The Amazon was nice! I didn’t expect to see any jaguars, so I wasn’t underwhelmed. In fact I thought that I would have a hard time with nature. but I guess it is the same as with a computer. The more you know about it, the less scary it becomes Hahaha.

Jeri, Surfing and Paradise Lagoon

Jericoacoa, pronounced Jeri Kwa kwa ra and called Jeri by most, is a virgin beach hidden behind the dunes of the west coast of Jijoca and was selected by The Washington Post as one of the Top 10 most beautiful beaches in the world. I heard about it during my travel in Brazil. A lot of backpackers told me that it is the nicest place in Brazil and that I should definitely go there. After hearing this multiple times I decided to go there. Jeri is so remote, that you can’t get there by normal car or plane. The only way to get there is to go to Fortaleza, take a bus to Jijoca and from there take a uncomfortable 40 minute 4 wheel drive Jeep through the dunes. And so I did.


First I arrived in Fortaleza and stayed there for two days. Fortaleza is a nice town with beautiful beaches, but nothing compared to Jeri. I got a little sick in Fortaleza, a small cold. The only real funny thing I experienced in Fortaleza were these Red & Black lions perfumes I saw in a local shop. Does this look familiar? Hahaha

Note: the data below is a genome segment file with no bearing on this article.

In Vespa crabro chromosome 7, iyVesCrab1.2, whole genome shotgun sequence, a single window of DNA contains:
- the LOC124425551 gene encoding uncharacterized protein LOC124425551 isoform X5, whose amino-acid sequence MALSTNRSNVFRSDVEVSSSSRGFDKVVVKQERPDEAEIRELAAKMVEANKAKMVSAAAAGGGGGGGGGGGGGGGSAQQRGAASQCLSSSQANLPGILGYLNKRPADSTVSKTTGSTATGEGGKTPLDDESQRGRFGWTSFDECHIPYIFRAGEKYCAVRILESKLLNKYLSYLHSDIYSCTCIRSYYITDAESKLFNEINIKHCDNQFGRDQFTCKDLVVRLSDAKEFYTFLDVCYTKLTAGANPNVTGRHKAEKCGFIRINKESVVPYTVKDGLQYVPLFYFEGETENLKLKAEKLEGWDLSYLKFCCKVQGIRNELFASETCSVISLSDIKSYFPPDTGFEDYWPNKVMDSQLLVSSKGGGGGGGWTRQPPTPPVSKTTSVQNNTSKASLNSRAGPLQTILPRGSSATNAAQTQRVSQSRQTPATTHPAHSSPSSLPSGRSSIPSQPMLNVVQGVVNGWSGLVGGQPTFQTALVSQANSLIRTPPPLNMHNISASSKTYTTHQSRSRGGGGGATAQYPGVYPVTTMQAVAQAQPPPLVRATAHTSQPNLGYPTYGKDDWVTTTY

And in Fortaleza I also learnt that in Brazil more men watch soaps on television than woman. I don’t say anything more. Haha. After relaxing at Fortaleza for two days I took a minivan to Jijoca which took like six hours. I went and sit in the back, but the driver immediately asked me if I don’t want to go and sit in the front. The reason: the humpy road to Jijoca. I followed his recommendations, because I figured he had done this trip way more often than me. Hahaha. For six hours I listened to 80’s slow jams which he played on his mini dvd player in the front. And to be honest, it was quite relaxing listening to songs like “Richard Marx – Right Here Waiting For You”, “Lionel Richi – Hello” and “Michael Bolton – When a man loves a woman” Than got on this 4 wheel drive, tied our luggage to the roof and did the ride to Jeri. Crazy! The car jumped up and down the dune hills, cracking our backs and at the same time catering us with the most beautiful sights. Escpecially the last part of the trip seemed like a roller coaster ride.g compared to Jeri. I got a little sick in Fortaleza, a small cold. The only real funny thing I experienced in Fortaleza were these Red & Black lions perfumes I saw in a local shop. Does this look familiar? Hahaha